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Nick Russell

World-Famous, New York Times Best Selling Author, and All-Around Nice Guy!

  4 Responses to “Love That Jello”

  1. Ever read “The Tale of the Tardy Oxcart”? Sometimes delays save us from bad or worse things. Sounds like you are staying busy and happy anyway. And surely the shop appreciates your efforts to support the economy there!

  2. Congratulations on your success with your books. I post on a number of non-RV related sites and whenever anyone asks a question about self-publishing, I always tell them about you and give them a link to your self-publishing site. People are always super appreciative of the link. There seems to be a big market right now for information about self-publishing.

    I had an idea for a non-fiction book for you. One thing I like about your travel style is that when you and Terry are on the road, you don’t simply drive from point A to point B each day, but occasionally make stops at restaurants or museums or other RV-friendly attractions. I think a lot of RVers are afraid to try to plan a stop into their travel day for fear that they will find themselves in a bad parking or driving situation. It would be great to have a guidebook that would give information along certain routes about the restaurants or attractions that are big-rig friendly. You already have a lot of information in your blog about the stops you have made so it would just be a matter of organizing it into book form.

    My husband and I have a Class B that we are getting ready to sell when we buy our A for fulltiming. ( House is on the market, just waiting for a buyer. Yay!) One thing we have said repeatedly is that we will miss our travel style in the B. We love the journey part of the roadtrip and with a B we are able to make spontaneous stops at restaurants, museums and other attractions on our cross-country travels. We’re going to be nervous about the bigger rig for awhile and I’m going to miss being able to just take any exit or spontaneously stop when I see a billboard for some whacky attraction up ahead. Some of our favorite roadtrip experiences came from unplanned stops we made on travel days. Some of these stops would have been okay for big rigs but some would be a nightmare. I guess what I’m trying to say is that if you write this book, I will be your first customer, for sure! It is my only reservation about going fulltime. I don’t want to give up the fun of the journey and be one of those fulltimers who talks about their “travel days” as if it were just a ” moving day.” That’s one thing I’ve always loved about your travel style.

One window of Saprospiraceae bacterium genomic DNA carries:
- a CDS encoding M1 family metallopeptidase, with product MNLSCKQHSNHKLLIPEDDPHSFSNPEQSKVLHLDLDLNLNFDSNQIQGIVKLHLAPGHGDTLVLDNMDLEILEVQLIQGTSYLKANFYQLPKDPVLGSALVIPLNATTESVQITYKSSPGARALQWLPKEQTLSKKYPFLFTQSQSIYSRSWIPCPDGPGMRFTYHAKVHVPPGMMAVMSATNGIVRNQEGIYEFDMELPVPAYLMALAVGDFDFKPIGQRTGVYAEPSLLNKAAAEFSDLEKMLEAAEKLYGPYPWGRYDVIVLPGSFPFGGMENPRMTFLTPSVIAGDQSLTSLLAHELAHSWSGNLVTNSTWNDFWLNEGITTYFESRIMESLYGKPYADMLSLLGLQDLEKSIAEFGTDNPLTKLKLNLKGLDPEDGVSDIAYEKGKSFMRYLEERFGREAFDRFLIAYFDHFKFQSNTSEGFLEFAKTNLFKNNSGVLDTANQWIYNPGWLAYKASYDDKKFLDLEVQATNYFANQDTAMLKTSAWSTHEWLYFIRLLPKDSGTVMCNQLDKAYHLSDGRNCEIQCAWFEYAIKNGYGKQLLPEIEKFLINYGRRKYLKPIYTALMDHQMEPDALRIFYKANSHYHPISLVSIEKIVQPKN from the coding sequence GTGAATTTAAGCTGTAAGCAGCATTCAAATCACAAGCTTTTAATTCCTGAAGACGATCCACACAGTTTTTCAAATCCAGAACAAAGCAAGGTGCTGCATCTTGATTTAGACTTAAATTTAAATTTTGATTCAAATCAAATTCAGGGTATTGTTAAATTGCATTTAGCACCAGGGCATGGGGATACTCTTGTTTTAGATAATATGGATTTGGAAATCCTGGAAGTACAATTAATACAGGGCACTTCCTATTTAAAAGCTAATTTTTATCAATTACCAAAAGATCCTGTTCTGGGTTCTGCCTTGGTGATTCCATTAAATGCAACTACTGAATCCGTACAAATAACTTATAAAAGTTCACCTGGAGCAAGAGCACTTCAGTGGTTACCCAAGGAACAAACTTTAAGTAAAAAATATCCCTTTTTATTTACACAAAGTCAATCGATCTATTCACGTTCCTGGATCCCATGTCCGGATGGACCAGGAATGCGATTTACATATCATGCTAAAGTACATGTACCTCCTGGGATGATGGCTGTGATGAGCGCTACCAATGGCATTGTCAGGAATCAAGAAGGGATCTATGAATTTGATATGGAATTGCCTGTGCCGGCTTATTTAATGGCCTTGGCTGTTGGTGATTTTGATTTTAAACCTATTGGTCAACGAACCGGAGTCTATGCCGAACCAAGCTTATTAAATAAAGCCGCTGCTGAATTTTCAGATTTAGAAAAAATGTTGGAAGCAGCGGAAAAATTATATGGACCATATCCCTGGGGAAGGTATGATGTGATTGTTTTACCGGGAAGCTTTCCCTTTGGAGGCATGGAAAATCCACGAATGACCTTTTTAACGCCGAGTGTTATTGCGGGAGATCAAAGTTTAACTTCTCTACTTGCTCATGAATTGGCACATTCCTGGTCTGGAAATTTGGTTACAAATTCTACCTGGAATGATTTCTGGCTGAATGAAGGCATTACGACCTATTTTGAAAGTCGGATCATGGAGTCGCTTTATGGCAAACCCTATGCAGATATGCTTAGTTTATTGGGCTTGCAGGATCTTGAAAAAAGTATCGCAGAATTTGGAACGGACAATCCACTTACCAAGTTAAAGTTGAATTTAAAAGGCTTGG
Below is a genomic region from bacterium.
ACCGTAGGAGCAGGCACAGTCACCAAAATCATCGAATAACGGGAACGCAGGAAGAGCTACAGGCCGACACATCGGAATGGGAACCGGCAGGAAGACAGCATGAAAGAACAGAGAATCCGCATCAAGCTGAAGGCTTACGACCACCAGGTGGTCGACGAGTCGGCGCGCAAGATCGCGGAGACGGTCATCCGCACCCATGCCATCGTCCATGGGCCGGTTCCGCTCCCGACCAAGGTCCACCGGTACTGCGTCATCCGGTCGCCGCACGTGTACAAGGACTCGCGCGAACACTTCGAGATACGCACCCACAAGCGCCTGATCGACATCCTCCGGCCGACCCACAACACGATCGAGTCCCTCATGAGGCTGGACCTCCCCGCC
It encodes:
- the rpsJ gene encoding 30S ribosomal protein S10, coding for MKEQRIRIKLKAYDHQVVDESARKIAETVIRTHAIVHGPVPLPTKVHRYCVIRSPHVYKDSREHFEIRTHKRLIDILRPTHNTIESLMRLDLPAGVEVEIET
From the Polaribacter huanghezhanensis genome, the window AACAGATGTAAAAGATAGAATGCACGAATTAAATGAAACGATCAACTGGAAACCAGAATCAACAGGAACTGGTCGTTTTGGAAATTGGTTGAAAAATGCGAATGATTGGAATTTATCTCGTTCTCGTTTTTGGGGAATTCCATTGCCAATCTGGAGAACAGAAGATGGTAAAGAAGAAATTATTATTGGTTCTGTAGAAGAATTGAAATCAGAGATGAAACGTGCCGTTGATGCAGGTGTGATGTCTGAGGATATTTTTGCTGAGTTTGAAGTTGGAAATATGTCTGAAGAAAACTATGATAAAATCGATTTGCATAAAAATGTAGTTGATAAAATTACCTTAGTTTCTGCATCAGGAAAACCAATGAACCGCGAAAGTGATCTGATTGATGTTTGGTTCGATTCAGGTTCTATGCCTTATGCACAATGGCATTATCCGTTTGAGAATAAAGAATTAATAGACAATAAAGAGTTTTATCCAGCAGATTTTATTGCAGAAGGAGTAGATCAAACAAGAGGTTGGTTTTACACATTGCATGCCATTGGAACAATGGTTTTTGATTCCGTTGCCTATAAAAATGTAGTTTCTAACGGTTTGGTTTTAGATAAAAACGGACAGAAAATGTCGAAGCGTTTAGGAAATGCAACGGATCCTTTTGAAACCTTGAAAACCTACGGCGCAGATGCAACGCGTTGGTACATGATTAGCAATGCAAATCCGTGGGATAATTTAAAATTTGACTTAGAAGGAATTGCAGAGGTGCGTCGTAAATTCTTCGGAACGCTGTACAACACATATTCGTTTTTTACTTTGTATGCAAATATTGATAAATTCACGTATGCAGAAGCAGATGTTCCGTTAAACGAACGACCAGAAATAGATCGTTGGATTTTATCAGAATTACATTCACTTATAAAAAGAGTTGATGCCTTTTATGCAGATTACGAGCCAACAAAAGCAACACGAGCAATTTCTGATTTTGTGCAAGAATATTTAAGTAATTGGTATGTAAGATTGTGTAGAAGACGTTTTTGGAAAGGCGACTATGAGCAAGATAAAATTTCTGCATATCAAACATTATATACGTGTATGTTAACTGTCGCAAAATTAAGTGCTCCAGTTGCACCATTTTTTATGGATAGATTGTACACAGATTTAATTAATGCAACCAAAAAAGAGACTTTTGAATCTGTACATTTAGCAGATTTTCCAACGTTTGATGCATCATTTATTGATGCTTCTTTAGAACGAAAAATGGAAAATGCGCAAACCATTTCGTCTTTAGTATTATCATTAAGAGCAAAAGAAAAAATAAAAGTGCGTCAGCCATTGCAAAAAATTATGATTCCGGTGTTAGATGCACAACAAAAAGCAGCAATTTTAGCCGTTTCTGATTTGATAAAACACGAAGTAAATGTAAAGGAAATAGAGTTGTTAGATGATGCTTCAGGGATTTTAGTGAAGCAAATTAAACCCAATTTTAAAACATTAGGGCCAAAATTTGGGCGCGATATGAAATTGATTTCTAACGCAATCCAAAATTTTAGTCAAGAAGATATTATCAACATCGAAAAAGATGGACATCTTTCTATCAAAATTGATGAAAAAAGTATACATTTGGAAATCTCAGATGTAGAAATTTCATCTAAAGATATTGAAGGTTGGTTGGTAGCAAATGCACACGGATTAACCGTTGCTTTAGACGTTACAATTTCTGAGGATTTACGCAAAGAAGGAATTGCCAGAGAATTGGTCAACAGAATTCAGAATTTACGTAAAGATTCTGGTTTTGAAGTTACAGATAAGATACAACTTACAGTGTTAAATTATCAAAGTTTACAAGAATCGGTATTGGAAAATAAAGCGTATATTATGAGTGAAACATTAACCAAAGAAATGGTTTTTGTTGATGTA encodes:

3. Food for thought (no pun intended).Let me think on that for a while Pam

  4. Sure thing, Nick. I know you have a lot on your plate already and I’m sure, too, that you get a lot of “helpful” suggestions about what you should write next. I’m so excited about this idea that I had to delete about three paragraphs before hitting “post.” If you ever decide you want to do something like this, I’d be happy to share a few other ideas I had about it. I didn’t want to write too much for now in case you weren’t interested.

    My favorite part of your website has always been your travel days. You and Terry really are about the only fulltimers who actually make some pretty cool stops on your long travel days. I already plan to check your archives when we go fulltiming so we can see if you’ve taken whatever route we are taking and where you ate or stopped along the way. Our travel motto has always been, “the journey is the destination” and I want to try to keep that travel style up as much as possible when we go fulltime. I think you can still be spontaneous in a big rig but at first it might have to be a kind of “planned spontaneity.” Now there’s an oxymoron for you!